As set forth above, respondent’s policy imposes certain parental notification requirements on district administrators, not teachers. In fact, respondent’s secondary school principal and its superintendent signed the late notification letters that were sent to petitioner. In addition, Stephanie’s third quarter report card, issued by the high school, specifically states the number of Stephanie’s absences per class and awards Stephanie grades for those classes despite the fact that she had already exceeded the maximum number of absences permitted under respondent's attendance policy. In light of these facts, district administrators should have known that Stephanie continued to be evaluated after she exceeded the attendance policy absence limit, but failed to take action until the final examination period. I remind both respondent board and the district's administrators that they have an affirmative obligation to ensure that school teachers and other district personnel fully understand the official policies of the district and consistently implement such policies. Likewise, as I have stated previously, if school district officials are to demand adherence to district rules, they must be vigilant in their own compliance with those same rules (Appeal of K.D.; supra).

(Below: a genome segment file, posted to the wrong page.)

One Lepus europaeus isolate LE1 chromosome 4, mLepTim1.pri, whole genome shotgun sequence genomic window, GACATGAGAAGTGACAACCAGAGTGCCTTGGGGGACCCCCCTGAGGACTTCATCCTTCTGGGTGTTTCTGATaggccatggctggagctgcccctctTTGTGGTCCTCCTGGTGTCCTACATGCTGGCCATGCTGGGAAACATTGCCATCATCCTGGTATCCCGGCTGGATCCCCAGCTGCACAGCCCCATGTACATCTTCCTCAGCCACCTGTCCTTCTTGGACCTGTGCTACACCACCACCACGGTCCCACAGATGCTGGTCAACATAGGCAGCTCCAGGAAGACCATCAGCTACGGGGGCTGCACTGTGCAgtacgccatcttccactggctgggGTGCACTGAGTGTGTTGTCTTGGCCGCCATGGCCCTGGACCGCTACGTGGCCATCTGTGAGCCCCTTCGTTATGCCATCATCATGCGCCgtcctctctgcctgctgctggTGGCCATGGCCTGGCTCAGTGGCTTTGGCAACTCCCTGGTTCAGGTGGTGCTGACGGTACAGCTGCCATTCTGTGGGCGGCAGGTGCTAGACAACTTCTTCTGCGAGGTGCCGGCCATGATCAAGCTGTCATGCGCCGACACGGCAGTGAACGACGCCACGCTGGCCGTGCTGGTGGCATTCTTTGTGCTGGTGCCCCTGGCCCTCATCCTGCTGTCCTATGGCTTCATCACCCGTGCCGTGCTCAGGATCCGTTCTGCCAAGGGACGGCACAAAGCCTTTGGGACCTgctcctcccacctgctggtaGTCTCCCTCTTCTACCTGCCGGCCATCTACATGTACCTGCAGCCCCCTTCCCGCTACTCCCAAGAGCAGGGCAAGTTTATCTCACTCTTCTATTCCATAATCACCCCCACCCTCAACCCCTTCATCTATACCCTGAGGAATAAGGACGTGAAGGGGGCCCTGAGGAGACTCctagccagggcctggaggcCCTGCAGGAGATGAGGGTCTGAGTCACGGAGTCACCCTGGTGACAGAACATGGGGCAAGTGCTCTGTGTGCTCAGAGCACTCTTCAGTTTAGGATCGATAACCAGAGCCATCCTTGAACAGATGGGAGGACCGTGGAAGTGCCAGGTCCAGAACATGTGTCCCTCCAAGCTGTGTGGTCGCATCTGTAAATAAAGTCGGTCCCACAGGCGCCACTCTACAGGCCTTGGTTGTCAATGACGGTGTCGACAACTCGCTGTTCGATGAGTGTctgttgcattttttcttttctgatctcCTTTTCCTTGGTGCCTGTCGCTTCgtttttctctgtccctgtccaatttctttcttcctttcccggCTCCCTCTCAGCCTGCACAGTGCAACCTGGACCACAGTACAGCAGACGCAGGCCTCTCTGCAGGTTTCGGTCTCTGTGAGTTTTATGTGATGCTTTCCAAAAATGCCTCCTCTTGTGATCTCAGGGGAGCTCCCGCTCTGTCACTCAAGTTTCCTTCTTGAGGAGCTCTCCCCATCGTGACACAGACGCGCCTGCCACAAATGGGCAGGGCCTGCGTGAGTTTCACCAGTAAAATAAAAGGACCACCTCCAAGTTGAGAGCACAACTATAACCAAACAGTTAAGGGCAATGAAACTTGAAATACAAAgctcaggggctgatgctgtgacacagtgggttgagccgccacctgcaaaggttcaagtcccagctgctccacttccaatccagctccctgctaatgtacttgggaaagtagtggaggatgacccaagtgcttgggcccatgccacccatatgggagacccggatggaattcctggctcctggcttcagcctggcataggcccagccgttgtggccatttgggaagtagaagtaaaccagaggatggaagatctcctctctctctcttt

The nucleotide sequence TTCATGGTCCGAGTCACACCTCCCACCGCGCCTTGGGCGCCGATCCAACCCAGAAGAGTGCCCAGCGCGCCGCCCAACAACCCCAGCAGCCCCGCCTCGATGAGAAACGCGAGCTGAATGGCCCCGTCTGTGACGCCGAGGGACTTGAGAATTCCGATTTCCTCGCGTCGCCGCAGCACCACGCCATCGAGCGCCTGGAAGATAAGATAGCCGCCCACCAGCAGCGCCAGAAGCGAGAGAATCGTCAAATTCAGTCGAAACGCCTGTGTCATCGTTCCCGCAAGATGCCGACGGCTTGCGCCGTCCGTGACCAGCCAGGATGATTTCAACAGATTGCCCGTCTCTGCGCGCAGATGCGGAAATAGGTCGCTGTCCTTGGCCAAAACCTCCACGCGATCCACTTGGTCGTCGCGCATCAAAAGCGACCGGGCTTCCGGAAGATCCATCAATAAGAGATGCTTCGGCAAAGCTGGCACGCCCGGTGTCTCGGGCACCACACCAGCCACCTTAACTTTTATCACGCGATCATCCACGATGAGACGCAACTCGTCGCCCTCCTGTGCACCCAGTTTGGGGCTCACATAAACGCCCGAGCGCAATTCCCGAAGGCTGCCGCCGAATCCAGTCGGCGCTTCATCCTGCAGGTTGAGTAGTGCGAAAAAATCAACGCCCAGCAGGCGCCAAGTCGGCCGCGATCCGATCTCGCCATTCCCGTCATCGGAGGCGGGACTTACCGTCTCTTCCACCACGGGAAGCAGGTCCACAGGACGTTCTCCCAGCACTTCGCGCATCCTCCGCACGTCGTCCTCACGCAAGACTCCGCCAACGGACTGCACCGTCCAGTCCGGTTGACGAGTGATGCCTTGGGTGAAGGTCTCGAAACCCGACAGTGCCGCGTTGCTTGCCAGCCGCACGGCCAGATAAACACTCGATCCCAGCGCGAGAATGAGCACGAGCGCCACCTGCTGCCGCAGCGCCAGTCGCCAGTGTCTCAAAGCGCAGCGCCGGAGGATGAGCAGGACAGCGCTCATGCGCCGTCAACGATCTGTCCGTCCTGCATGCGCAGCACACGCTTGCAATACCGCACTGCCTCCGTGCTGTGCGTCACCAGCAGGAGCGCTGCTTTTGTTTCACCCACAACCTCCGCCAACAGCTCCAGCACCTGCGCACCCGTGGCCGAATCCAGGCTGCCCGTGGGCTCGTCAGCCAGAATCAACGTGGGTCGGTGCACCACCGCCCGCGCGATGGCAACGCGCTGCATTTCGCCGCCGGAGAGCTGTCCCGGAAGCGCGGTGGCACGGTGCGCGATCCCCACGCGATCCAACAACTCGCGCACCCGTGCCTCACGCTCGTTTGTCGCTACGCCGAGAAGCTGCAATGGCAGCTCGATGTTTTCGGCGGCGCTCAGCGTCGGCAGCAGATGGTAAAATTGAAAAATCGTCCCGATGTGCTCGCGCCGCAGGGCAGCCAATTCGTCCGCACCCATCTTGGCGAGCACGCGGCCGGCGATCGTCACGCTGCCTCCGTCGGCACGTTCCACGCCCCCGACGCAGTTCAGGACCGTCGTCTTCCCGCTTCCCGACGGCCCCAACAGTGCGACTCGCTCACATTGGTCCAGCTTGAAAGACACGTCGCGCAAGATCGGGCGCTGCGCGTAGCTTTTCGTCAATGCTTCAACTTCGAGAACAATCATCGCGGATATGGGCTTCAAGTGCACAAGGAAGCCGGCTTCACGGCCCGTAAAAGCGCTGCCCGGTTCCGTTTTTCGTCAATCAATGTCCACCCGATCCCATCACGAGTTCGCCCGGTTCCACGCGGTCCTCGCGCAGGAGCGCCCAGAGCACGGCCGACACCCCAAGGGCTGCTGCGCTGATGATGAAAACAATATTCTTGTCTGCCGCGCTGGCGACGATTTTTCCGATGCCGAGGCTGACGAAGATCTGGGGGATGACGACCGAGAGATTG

I do not find the cases cited by respondent for the proposition that equitable estoppel does not apply against a governmental subdivision controlling under the facts in this case. Given the pervasive failure of respondent’s teachers and administrators to properly implement its attendance policy, I find respondent’s "last-minute" application of the same to be unreasonable. Therefore, based on the unique facts presented in this record, I will substitute my judgment for that of respondent.
Finally, a district may not artificially reduce the grade actually earned on an assignment or examination as a penalty for exceeding an attendance policy absence limit (Application of a Child with a Handicapping Condition, 32 Ed Dept Rep 83, Decision No. 12,766; Appeal of Burns, supra; Appeal of Shannon, 26 id. 218, Decision No. 11,733). Therefore, I find that portion of respondent’s attendance policy that automatically imposes a failing grade upon students who violate the policy invalid.
THE APPEAL IS SUSTAINED.
IT IS ORDERED that respondent administer the Regents Examination in Earth Science at no cost to the petitioner at the next available opportunity; issue grades for Stephanie in Earth Science, Math 1, Global Studies and English for the fourth quarter and calculate a final grade in those courses; award Stephanie credit for each course in which she earns a final passing grade; and
IT IS FURTHER ORDERED that respondent’s attendance policy be modified in accordance with this decision and that respondent provide me with a copy of the policy as modified within thirty (30) days of receipt of this decision.